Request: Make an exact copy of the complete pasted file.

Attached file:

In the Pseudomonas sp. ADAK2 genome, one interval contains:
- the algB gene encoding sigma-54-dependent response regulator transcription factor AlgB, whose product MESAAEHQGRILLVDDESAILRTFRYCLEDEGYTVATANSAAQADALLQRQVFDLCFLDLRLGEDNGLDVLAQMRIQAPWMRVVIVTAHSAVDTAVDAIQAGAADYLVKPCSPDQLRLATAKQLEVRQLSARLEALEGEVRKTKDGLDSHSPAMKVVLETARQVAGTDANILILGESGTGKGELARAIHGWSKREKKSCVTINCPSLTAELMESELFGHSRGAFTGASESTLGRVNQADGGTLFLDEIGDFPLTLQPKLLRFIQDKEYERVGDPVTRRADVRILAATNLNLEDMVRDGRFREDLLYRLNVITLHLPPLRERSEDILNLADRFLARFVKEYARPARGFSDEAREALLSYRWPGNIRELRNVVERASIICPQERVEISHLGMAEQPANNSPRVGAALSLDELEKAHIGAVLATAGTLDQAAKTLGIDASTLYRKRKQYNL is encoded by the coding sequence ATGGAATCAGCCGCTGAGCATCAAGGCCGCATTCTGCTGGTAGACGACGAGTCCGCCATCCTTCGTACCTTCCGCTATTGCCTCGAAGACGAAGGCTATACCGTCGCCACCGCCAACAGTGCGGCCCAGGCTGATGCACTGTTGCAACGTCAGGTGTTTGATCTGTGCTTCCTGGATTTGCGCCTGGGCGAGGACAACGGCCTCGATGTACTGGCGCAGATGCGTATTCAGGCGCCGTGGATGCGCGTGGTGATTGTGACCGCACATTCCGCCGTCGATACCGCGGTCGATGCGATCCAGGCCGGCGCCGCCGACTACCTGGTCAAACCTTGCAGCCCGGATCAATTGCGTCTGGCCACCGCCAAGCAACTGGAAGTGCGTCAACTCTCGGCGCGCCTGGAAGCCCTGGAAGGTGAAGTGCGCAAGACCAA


In the Pseudomonas sp. ADAK2 genome, one interval contains:
- the algB gene encoding sigma-54-dependent response regulator transcription factor AlgB, whose product MESAAEHQGRILLVDDESAILRTFRYCLEDEGYTVATANSAAQADALLQRQVFDLCFLDLRLGEDNGLDVLAQMRIQAPWMRVVIVTAHSAVDTAVDAIQAGAADYLVKPCSPDQLRLATAKQLEVRQLSARLEALEGEVRKTKDGLDSHSPAMKVVLETARQVAGTDANILILGESGTGKGELARAIHGWSKREKKSCVTINCPSLTAELMESELFGHSRGAFTGASESTLGRVNQADGGTLFLDEIGDFPLTLQPKLLRFIQDKEYERVGDPVTRRADVRILAATNLNLEDMVRDGRFREDLLYRLNVITLHLPPLRERSEDILNLADRFLARFVKEYARPARGFSDEAREALLSYRWPGNIRELRNVVERASIICPQERVEISHLGMAEQPANNSPRVGAALSLDELEKAHIGAVLATAGTLDQAAKTLGIDASTLYRKRKQYNL is encoded by the coding sequence ATGGAATCAGCCGCTGAGCATCAAGGCCGCATTCTGCTGGTAGACGACGAGTCCGCCATCCTTCGTACCTTCCGCTATTGCCTCGAAGACGAAGGCTATACCGTCGCCACCGCCAACAGTGCGGCCCAGGCTGATGCACTGTTGCAACGTCAGGTGTTTGATCTGTGCTTCCTGGATTTGCGCCTGGGCGAGGACAACGGCCTCGATGTACTGGCGCAGATGCGTATTCAGGCGCCGTGGATGCGCGTGGTGATTGTGACCGCACATTCCGCCGTCGATACCGCGGTCGATGCGATCCAGGCCGGCGCCGCCGACTACCTGGTCAAACCTTGCAGCCCGGATCAATTGCGTCTGGCCACCGCCAAGCAACTGGAAGTGCGTCAACTCTCGGCGCGCCTGGAAGCCCTGGAAGGTGAAGTGCGCAAGACCAA